Monthly Archives: September 2011

A Writer Sitting in a Window Writing

Tomorrow on the 1st of October the Leicester reading festival, Everybody’s Reading, starts. Throughout the festival there will be events dedicated to poetry, children’s literature, African literature from across the continent, and all sorts of things. This year a sci-fi day on the 7th with an discussion between Peter F. Hamilton and Professor George Fraser, Director of the Space research Centre at the University of Leicester, taking place in the evening. There’s hopefully something for everyone. It’s a good festival.

As well as all that, each day of the festival there will be a different writer sitting in the window of the Highcross branch of Waterstones from 12pm until 2pm. They will be there writing. Some of the writers will be poets, some playwrights and others novelists and short story writers.

I will be sitting in that window on Thursday 6th.

I have no idea what I’ll write.

The Book of Disquiet [27]

“My soul is a hidden orchestra; I know not what instruments, what hidden fiddlestrings and harps, drums and tambours I sound and clash inside myself. All I hear is the symphony.”

Confederation of Souls

Dr Cardoso beckoned the waitress and ordered two fruit salads, no sugar or ice-cream please. Then: I have a question for you, said Dr Cardoso, and that is, are you acquainted with the medecins-philosophes? No I ‘m not, admitted Pereira, who are they? The leaders of this school of thought are Theodule Ribot and Pierre Janet, said Dr Cardoso, it was their work I studied in Paris, they are doctors and psychologists, but also philosopher, and they hold a theory I think interesting, the theory of the confederation of souls. Tell me about it, said Pereira. Well, said Dr Cardoso, it means that to believe in a ‘self’ as a distinct entity, quite distinct from the infinite variety of all the other ‘selves’ that we have within us, is a fallacy, the naive illusion of the single unique soul we inherit from Christian tradition, whereas Dr Ribot and Dr Janet see the personality as a confederation of numerous souls, because within us we each have numerous souls, don’t you think a confederation which agrees to put itself under the government of one ruling ego. Dr Cardoso made a brief pause and then continued: What we think of as ourselves, our inward being, is only an effect, not a cause, and what’s more it is subject to the control of a ruling ego which has to impose its will on the confederation of our souls, so in the case of another ego arising, one stronger and more powerful, this ego overthrows the first ruling ego, takes its place and acquires the chieftainship of the cohort of souls, or rather the confederation, and remains in power until it is in turn overthrown by yet another ruling ego, either by frontal attack or by slow nibbling away. It may be, concluded Dr Cardoso, that after slowly nibbling away in you some ruling is is gaining the chieftainship of your confederation of souls, Dr Pereira, and there’s nothing you can do about it except perhaps give it a helping hand whenever you get the chance.

Antonio Tabucchi’s Pereira Maintains. (Pages 112-113).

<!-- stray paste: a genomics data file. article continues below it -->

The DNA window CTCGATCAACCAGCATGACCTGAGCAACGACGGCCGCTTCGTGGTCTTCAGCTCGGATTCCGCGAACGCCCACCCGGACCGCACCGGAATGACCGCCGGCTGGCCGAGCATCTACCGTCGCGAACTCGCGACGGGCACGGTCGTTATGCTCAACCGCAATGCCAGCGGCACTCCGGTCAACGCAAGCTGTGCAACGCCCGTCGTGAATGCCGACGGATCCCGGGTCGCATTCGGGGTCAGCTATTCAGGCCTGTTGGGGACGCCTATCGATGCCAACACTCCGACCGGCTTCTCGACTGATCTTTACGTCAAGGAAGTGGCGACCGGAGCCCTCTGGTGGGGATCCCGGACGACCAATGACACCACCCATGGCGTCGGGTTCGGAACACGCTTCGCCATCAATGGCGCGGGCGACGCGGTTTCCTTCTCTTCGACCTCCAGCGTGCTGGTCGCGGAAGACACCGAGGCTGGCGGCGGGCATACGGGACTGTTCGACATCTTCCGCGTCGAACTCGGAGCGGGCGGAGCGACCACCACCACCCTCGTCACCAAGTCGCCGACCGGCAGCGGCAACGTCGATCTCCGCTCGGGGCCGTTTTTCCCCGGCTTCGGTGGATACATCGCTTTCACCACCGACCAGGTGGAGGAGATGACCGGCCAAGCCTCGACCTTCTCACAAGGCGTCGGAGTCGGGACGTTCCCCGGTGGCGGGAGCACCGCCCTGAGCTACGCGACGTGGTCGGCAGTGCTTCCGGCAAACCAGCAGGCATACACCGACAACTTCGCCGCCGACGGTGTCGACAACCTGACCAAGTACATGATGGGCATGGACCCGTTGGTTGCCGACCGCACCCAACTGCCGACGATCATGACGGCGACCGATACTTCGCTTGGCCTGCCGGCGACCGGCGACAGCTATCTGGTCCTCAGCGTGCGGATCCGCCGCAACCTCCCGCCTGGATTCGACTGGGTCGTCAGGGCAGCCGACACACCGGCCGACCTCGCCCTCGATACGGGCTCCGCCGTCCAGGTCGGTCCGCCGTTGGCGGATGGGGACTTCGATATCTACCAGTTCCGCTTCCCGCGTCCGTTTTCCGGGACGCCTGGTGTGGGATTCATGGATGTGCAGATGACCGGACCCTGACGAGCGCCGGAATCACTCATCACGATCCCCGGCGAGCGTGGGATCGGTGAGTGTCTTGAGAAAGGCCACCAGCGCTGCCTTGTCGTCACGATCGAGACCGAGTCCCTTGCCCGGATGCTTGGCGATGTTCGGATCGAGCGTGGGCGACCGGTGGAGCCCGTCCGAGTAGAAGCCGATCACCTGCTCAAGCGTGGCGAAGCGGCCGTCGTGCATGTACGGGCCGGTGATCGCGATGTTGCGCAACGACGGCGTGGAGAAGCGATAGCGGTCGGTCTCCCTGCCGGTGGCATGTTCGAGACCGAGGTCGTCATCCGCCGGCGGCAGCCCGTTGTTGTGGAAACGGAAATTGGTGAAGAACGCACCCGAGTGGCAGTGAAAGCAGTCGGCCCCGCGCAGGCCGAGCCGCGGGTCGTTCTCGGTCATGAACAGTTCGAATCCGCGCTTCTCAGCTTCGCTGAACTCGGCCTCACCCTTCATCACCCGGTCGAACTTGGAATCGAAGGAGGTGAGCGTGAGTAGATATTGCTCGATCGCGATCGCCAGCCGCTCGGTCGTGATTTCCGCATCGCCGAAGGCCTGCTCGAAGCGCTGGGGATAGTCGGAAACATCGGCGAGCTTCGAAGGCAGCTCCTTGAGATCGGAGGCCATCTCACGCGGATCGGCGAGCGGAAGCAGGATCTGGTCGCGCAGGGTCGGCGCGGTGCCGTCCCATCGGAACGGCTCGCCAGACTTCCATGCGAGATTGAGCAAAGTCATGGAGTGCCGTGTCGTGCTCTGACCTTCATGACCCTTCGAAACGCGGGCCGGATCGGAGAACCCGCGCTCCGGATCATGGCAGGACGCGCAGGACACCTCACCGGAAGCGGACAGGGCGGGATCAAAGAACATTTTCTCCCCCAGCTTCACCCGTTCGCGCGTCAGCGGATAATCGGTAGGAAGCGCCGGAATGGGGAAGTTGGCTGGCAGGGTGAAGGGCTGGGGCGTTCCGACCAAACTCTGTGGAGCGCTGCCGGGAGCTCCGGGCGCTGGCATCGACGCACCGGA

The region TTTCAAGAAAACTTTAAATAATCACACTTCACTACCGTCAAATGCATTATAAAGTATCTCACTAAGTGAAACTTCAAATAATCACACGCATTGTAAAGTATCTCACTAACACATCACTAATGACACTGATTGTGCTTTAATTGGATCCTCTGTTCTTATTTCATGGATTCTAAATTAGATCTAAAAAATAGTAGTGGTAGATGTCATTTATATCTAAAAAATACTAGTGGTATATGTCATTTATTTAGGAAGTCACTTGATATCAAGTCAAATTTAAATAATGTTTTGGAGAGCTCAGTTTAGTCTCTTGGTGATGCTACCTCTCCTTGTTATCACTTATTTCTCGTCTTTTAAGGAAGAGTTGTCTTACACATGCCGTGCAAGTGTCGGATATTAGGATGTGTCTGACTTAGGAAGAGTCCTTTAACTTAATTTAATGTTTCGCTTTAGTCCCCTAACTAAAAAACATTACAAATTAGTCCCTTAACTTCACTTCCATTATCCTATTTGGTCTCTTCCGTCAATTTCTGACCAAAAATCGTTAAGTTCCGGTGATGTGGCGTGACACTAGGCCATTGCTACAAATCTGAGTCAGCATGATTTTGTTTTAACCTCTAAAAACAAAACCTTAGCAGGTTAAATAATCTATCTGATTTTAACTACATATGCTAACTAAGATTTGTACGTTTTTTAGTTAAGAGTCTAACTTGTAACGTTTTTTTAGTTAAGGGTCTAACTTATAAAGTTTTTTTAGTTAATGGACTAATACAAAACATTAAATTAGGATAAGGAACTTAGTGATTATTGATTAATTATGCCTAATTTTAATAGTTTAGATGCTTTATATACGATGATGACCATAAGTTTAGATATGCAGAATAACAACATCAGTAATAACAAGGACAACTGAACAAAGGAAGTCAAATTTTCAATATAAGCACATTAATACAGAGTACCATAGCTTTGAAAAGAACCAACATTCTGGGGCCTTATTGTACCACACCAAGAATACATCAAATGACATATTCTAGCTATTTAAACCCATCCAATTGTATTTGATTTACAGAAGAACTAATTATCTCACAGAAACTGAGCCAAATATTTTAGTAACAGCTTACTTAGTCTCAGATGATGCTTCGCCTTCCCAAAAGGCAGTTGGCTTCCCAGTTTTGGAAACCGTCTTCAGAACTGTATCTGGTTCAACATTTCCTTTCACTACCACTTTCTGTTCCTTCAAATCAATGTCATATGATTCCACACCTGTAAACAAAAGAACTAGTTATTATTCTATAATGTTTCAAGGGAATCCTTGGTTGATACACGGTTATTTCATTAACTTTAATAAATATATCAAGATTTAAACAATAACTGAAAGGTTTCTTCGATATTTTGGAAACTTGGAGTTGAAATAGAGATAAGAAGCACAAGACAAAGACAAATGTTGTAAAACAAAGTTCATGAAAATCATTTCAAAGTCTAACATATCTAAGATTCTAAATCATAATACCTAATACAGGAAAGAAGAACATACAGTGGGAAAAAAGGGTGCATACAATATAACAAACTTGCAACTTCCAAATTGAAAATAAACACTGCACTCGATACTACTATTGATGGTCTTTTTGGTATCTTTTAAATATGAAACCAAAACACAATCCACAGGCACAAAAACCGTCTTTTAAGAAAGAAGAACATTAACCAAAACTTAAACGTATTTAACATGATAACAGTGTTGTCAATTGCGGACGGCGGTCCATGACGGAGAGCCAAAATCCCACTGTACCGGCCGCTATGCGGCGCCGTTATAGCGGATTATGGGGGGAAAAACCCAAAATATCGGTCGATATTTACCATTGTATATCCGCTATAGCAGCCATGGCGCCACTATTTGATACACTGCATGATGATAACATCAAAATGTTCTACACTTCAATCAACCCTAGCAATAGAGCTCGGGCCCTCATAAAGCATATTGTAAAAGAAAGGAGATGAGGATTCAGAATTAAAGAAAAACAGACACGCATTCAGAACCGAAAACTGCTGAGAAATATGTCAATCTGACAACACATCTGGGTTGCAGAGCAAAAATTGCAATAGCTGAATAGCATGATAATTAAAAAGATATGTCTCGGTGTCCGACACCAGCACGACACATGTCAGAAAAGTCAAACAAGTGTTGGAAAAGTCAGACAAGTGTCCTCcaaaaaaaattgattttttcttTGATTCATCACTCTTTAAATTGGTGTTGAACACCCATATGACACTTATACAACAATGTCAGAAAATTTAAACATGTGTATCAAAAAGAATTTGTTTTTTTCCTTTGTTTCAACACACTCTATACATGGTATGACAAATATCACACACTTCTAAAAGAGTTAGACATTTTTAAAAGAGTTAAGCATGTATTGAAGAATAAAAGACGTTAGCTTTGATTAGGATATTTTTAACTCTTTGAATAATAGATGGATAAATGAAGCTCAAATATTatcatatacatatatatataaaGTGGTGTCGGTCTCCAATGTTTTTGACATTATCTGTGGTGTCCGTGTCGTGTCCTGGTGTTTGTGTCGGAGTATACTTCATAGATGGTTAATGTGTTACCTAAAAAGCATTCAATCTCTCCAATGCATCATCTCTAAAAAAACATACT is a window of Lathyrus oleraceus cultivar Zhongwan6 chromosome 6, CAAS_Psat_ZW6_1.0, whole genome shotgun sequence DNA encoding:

Walls Between Worlds

Luggage

I’m terrible at self-publicity, but it is almost a week since Flurb #12 went live and I understand part of being a writer is making a lot of noise about yourself. Anyway what’s important is that I have a short story called Walls Between Worlds in Flurb #12. It’s my début story in a major publication. (Look at the other names on that table of contents. I’m still terrified and feel like the stupid kid at the back of the class.)

The only explanation of Walls Between Worlds I’m going to give is that this story is an attempt to write “The Spy Who Came in from the Multiverse” and your soundtrack for reading should be this.

Walls Between Worlds by Will Ellwood

Arkady left the Ministry of Defence building in Whitehall and encountered a demonstration outside. Most of the protesters Arkady recognized. This crowd assembled everyday on Horse Guards Avenue holding home-made signs with the names and photographs of missing loved ones. They chanted for answers. Scattered amongst the grieving protesters the expected bloc of Socialist Workers Party protesters joined in, giving the Ministry an excuse to do nothing.

From the Victoria Embankment he watched the wheel of the London Eye turning against the sky. In another London he had been responsible for the growing of a memorial garden in its place.

Arkady headed north towards Embankment underground station. A woman from the protest followed him. She pushed through the late afternoon wave of civil servants heading home. He recognized her, but not from the demonstration because that crowd of tired mothers and wives all looked the same. Her name was Rose and Arkady knew her from before he joined the Ministry. He crossed the road and sat on an iron bench next to the Thames.

She sat down next to him. She still smelled of fabric softener. “Hello Alex.”

Read more

My Dreams

My dreams mostly look like they were shot on a mobile phone camera.

A Note from Borges

‘Arthur Schopenhauer wrote that dreaming and wakefulness are the pages of a single book, and that to read them in order is to live, and to leaf through them at random, to dream. Paintings within paintings and books that branch into other books help us sense this oneness.’ Jorges Luis Borges, ‘When Fiction Lives in Fiction’ 160-162, trans. Esther Allen, in The Total Library: Non-Fiction 1922-1986, p.162

A note from Borges passed on to me via a friend. She sends me a lot of lovely quotes like this.